Another reason why Putin's message was overlooked is that he is calling upon the West to re-connect with its Byzantine heritage, a heritage that it has often dismissed as non-Western. In Putin's mind, reincorporating Eastern Christianity into Western civilization reveals Russia as a vital part of Western civilization, and requires that Russia be part of any discussion of Western values.
Putin's speech in 2013 was an assertive and optimistic statement of Russian values, and the cultural and spiritual reasons why he felt that Russian influence in the world was bound to grow. By 2014, however, the world had changed. A major reason is the conflict within Ukraine, which many in the West define as a conflict over world order stemming from a profound values gap between Russia and the West.
Russia, by contrast, sees itself as defending not only vital strategic interests in Ukraine, but also its core values of honor, such as spiritual freedom, cultural loyalty, and pluralism. It may seem strange to many in the West, but Russia's attitude on the Ukrainian crisis is inflexible precisely because it sees itself as occupying the moral high ground in this dispute.
A key reason why Western moral criticisms of Russian actions have so little traction among Russians is that the Russia Orthodox Church has regained its traditional pre-eminence as the institution that defines the nation's moral vision and sense of honor. Looking beyond Russia's borders, that vision has come to be known as the Russky mir or Russian World.
Russian World or the Communities of Historical Rus?
It is important to distinguish how this term is used by the Russian state from how it is used by the Russian Orthodox Church.
The use of this term as a "community of Orthodox Christians living in unity of faith, traditions and customs," goes back to at least the beginning of the 19th century, but it was re-purposed as a political concept in the early 1990s by Pyotr Shedrovitsky, an influential political consultant interested in the role that cultural symbols could play in politics. He believed that creating a network of mutually reinforcing social structures in the former Soviet states among people who continue to think and speak in Russian—the "Russky mir"—could be politically advantageous to Russia.13 Its practical foreign policy appeal stemmed from the fact that, by claiming to speak on behalf of nearly 300 million Russian speakers, a weakened Russia would instantly become a key regional player, as well as an influential political force within the countries of the former Soviet Union.
This notion resonated within the Yeltsin administration which, in the mid-1990s was already searching for a "Russian Idea" around which to consolidate the nation and promote a new democratic consensus.14 Members of the Institute of Philosophy at the Russian Academy of Sciences were tasked to research this concept, but although it influenced sections of Russia's first foreign policy doctrine in 1996, it ultimately ran out of steam. As those involved in this project later explained to me, there were simply too many disparate "Russian Ideas" to choose from, and no consensus within the presidential administration or the Institute of Philosophy on which version to support.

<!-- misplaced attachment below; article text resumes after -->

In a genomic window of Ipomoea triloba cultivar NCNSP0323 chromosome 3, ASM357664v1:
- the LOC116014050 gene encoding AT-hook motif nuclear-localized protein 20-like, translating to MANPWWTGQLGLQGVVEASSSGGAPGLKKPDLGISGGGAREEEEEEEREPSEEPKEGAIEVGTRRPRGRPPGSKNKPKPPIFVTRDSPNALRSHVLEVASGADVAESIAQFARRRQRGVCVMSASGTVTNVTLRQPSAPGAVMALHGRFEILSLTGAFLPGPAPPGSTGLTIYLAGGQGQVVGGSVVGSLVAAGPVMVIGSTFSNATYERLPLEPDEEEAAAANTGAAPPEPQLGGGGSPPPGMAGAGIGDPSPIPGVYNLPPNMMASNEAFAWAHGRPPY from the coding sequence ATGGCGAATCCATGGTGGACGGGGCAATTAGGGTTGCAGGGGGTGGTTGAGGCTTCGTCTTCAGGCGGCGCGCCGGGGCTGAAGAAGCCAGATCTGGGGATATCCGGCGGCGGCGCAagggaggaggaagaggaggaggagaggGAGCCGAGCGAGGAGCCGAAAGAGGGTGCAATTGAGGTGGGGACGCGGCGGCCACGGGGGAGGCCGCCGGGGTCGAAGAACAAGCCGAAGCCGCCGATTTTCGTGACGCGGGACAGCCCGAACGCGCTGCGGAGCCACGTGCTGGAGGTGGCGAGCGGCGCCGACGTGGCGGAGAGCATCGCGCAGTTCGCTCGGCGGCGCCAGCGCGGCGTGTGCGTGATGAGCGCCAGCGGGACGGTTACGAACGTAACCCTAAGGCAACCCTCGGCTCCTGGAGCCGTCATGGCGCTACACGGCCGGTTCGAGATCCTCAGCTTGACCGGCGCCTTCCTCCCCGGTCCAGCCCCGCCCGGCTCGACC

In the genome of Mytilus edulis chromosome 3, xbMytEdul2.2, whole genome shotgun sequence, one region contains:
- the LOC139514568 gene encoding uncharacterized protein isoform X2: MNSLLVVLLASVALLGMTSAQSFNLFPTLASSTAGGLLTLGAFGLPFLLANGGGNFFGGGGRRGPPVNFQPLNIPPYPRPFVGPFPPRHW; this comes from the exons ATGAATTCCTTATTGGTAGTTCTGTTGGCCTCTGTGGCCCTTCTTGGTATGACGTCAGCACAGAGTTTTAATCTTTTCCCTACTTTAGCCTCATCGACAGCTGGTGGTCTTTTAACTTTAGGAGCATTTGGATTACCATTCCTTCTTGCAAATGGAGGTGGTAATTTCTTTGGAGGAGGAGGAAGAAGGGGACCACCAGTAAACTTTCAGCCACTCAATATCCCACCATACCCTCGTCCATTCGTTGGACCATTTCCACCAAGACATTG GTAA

More than a decade would pass before the term was used by the head of the Russian Orthodox Church, Patriarch Kirill. This occurred in 2009 at the Third Assembly of the Russian World, when Patriarch Kirill spoke of how the Russky mir, or Holy Rus as he also called it, should respond to the challenges of globalization.15
The Church, he said, emphasizes the importance of spiritual bonds over the divisions of national borders. It therefore uses the term russky not as a geographical, or ethnic concept, but as a spiritual identity that refers to the cradle civilization of the Eastern Slavs—Kievan Rus.
This common identity was forged when Kievan Rus adopted Christianity from Constantinople in 988. At that moment the Eastern Slavs were consecrated into a single civilization and given the task of constructing Holy Rus. That mission persisted through the Muscovite and Imperial eras. It survived the persecutions of the Soviet era, and continues today in democratic Russia.16 The core of this community today resides in Russia, Ukraine, and Belarus (at other times, Kirill has added Moldova and Kazakhstan), but can refer to anyone who shares the Orthodox faith, a reliance on Russian language, a common historical memory, and a common view of social development.17
In June 2007, President Putin established the Russky mir Fund, tasked with support of the Russian language and cultural inheritance throughout the world.18 Much of this effort was clearly aimed at preserving the use of the Russian language in the former Soviet Union, and with it the popularization of Russia's image. But while there is clearly a great deal of overlap between the religious and political uses of this term, let me highlight several important differences.